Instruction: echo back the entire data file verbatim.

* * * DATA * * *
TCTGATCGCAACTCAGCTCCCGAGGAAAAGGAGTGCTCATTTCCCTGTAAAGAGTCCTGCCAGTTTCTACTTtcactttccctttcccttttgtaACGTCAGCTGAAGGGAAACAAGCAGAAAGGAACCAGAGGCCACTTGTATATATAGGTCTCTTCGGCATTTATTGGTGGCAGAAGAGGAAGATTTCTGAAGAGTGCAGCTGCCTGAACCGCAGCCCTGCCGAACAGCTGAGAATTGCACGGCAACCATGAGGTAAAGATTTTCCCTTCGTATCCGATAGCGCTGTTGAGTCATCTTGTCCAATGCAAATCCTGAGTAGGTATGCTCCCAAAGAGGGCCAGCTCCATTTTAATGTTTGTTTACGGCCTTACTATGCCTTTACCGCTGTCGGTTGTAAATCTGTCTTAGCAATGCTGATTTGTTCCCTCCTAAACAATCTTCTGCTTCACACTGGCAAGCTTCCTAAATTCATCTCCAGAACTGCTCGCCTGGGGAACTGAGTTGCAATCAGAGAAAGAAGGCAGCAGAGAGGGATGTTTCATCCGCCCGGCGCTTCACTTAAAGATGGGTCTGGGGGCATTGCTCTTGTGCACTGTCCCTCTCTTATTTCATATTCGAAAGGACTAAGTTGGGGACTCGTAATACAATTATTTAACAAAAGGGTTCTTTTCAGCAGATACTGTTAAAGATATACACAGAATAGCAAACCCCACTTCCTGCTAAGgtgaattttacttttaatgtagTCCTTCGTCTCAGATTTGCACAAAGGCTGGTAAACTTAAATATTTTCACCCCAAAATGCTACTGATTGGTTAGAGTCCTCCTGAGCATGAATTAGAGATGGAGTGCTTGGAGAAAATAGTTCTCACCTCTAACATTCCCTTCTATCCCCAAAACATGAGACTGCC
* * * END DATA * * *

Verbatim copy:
TCTGATCGCAACTCAGCTCCCGAGGAAAAGGAGTGCTCATTTCCCTGTAAAGAGTCCTGCCAGTTTCTACTTtcactttccctttcccttttgtaACGTCAGCTGAAGGGAAACAAGCAGAAAGGAACCAGAGGCCACTTGTATATATAGGTCTCTTCGGCATTTATTGGTGGCAGAAGAGGAAGATTTCTGAAGAGTGCAGCTGCCTGAACCGCAGCCCTGCCGAACAGCTGAGAATTGCACGGCAACCATGAGGTAAAGATTTTCCCTTCGTATCCGATAGCGCTGTTGAGTCATCTTGTCCAATGCAAATCCTGAGTAGGTATGCTCCCAAAGAGGGCCAGCTCCATTTTAATGTTTGTTTACGGCCTTACTATGCCTTTACCGCTGTCGGTTGTAAATCTGTCTTAGCAATGCTGATTTGTTCCCTCCTAAACAATCTTCTGCTTCACACTGGCAAGCTTCCTAAATTCATCTCCAGAACTGCTCGCCTGGGGAACTGAGTTGCAATCAGAGAAAGAAGGCAGCAGAGAGGGATGTTTCATCCGCCCGGCGCTTCACTTAAAGATGGGTCTGGGGGCATTGCTCTTGTGCACTGTCCCTCTCTTATTTCATATTCGAAAGGACTAAGTTGGGGACTCGTAATACAATTATTTAACAAAAGGGTTCTTTTCAGCAGATACTGTTAAAGATATACACAGAATAGCAAACCCCACTTCCTGCTAAGgtgaattttacttttaatgtagTCCTTCGTCTCAGATTTGCACAAAGGCTGGTAAACTTAAATATTTTCACCCCAAAATGCTACTGATTGGTTAGAGTCCTCCTGAGCATGAATTAGAGATGGAGTGCTTGGAGAAAATAGTTCTCACCTCTAACATTCCCTTCTATCCCCAAAACATGAGACTGCC